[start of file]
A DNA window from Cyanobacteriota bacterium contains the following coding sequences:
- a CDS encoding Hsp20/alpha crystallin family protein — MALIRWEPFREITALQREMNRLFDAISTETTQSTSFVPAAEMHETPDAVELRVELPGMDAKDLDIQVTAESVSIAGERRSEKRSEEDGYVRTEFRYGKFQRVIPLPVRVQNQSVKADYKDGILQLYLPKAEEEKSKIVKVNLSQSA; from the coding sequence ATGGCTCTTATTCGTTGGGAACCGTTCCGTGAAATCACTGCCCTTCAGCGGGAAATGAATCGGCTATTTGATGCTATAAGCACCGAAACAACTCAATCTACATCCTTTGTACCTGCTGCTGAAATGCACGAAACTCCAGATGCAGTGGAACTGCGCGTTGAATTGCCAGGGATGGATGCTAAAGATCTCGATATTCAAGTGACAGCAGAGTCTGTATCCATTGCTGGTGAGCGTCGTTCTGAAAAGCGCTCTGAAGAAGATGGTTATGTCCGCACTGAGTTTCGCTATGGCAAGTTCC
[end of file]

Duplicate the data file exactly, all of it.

A DNA window from Cyanobacteriota bacterium contains the following coding sequences:
- a CDS encoding Hsp20/alpha crystallin family protein — MALIRWEPFREITALQREMNRLFDAISTETTQSTSFVPAAEMHETPDAVELRVELPGMDAKDLDIQVTAESVSIAGERRSEKRSEEDGYVRTEFRYGKFQRVIPLPVRVQNQSVKADYKDGILQLYLPKAEEEKSKIVKVNLSQSA; from the coding sequence ATGGCTCTTATTCGTTGGGAACCGTTCCGTGAAATCACTGCCCTTCAGCGGGAAATGAATCGGCTATTTGATGCTATAAGCACCGAAACAACTCAATCTACATCCTTTGTACCTGCTGCTGAAATGCACGAAACTCCAGATGCAGTGGAACTGCGCGTTGAATTGCCAGGGATGGATGCTAAAGATCTCGATATTCAAGTGACAGCAGAGTCTGTATCCATTGCTGGTGAGCGTCGTTCTGAAAAGCGCTCTGAAGAAGATGGTTATGTCCGCACTGAGTTTCGCTATGGCAAGTTCC